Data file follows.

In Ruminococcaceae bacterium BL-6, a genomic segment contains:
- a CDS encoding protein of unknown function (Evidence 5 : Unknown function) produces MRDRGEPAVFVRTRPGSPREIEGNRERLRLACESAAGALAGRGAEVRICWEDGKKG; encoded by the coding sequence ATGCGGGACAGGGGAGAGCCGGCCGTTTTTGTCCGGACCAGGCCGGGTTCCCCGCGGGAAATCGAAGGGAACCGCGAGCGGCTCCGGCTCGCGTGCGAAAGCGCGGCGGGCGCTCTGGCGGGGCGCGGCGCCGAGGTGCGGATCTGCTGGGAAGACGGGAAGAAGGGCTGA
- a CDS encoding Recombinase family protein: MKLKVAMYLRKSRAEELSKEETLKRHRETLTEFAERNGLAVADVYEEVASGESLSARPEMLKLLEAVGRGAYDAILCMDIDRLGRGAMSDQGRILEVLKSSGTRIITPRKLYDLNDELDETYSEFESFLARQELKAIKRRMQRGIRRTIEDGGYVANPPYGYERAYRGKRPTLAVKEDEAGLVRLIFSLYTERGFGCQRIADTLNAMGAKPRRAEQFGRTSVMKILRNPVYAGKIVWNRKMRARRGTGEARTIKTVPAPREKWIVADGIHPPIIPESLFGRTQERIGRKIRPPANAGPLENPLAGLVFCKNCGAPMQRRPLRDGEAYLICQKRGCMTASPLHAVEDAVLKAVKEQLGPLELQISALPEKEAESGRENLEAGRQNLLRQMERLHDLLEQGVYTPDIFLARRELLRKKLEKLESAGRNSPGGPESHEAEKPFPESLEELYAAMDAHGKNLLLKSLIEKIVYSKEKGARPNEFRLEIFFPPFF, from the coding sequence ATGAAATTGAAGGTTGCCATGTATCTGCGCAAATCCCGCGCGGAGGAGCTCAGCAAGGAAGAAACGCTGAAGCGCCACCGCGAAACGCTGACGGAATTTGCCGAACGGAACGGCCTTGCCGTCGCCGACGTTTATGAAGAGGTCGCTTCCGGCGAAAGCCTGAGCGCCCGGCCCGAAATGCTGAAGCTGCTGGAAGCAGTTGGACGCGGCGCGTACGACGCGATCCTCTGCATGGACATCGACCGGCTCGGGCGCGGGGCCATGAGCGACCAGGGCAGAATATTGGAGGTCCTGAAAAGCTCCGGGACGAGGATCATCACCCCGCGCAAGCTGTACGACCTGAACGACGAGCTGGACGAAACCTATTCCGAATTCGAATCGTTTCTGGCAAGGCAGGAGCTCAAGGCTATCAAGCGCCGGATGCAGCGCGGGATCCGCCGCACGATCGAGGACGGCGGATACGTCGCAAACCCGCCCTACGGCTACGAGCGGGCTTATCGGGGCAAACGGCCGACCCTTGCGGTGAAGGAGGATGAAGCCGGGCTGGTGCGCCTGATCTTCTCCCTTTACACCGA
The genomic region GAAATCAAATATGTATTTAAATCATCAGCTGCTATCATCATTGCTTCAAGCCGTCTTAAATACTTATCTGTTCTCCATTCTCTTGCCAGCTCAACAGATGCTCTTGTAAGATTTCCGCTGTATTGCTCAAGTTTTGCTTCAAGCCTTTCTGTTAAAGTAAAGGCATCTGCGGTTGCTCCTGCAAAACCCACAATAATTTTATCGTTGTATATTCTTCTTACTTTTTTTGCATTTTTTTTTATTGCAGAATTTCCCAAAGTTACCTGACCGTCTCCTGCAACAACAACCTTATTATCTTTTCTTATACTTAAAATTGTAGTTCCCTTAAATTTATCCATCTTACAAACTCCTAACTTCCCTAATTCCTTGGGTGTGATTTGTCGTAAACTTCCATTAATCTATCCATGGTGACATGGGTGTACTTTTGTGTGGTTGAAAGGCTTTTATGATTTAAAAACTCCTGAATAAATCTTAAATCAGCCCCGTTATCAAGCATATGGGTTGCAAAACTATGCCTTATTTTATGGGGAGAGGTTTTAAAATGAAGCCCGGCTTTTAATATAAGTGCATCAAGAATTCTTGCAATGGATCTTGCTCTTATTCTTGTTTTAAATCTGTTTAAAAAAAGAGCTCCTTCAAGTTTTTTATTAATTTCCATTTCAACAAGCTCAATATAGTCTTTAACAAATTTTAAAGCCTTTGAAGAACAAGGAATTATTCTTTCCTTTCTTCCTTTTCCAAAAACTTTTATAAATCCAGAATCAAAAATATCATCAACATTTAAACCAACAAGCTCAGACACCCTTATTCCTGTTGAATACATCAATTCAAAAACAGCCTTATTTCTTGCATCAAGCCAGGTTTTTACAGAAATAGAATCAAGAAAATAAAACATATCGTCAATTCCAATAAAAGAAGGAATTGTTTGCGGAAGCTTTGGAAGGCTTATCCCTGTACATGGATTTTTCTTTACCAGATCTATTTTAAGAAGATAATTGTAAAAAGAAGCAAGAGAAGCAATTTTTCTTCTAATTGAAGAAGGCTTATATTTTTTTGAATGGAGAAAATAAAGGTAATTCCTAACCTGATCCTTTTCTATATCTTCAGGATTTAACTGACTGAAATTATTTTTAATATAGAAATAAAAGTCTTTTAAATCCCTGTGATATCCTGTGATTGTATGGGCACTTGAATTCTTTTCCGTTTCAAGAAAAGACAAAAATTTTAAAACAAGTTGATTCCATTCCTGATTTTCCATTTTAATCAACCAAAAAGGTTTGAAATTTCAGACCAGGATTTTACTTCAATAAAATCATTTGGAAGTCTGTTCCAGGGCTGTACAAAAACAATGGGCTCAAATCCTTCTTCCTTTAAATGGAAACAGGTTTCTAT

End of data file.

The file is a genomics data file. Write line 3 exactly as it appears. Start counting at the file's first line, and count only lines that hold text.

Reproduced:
- a CDS encoding Recombinase family protein: MKLKVAMYLRKSRAEELSKEETLKRHRETLTEFAERNGLAVADVYEEVASGESLSARPEMLKLLEAVGRGAYDAILCMDIDRLGRGAMSDQGRILEVLKSSGTRIITPRKLYDLNDELDETYSEFESFLARQELKAIKRRMQRGIRRTIEDGGYVANPPYGYERAYRGKRPTLAVKEDEAGLVRLIFSLYTERGFGCQRIADTLNAMGAKPRRAEQFGRTSVMKILRNPVYAGKIVWNRKMRARRGTGEARTIKTVPAPREKWIVADGIHPPIIPESLFGRTQERIGRKIRPPANAGPLENPLAGLVFCKNCGAPMQRRPLRDGEAYLICQKRGCMTASPLHAVEDAVLKAVKEQLGPLELQISALPEKEAESGRENLEAGRQNLLRQMERLHDLLEQGVYTPDIFLARRELLRKKLEKLESAGRNSPGGPESHEAEKPFPESLEELYAAMDAHGKNLLLKSLIEKIVYSKEKGARPNEFRLEIFFPPFF, from the coding sequence ATGAAATTGAAGGTTGCCATGTATCTGCGCAAATCCCGCGCGGAGGAGCTCAGCAAGGAAGAAACGCTGAAGCGCCACCGCGAAACGCTGACGGAATTTGCCGAACGGAACGGCCTTGCCGTCGCCGACGTTTATGAAGAGGTCGCTTCCGGCGAAAGCCTGAGCGCCCGGCCCGAAATGCTGAAGCTGCTGGAAGCAGTTGGACGCGGCGCGTACGACGCGATCCTCTGCATGGACATCGACCGGCTCGGGCGCGGGGCCATGAGCGACCAGGGCAGAATATTGGAGGTCCTGAAAAGCTCCGGGACGAGGATCATCACCCCGCGCAAGCTGTACGACCTGAACGACGAGCTGGACGAAACCTATTCCGAATTCGAATCGTTTCTGGCAAGGCAGGAGCTCAAGGCTATCAAGCGCCGGATGCAGCGCGGGATCCGCCGCACGATCGAGGACGGCGGATACGTCGCAAACCCGCCCTACGGCTACGAGCGGGCTTATCGGGGCAAACGGCCGACCCTTGCGGTGAAGGAGGATGAAGCCGGGCTGGTGCGCCTGATCTTCTCCCTTTACACCGA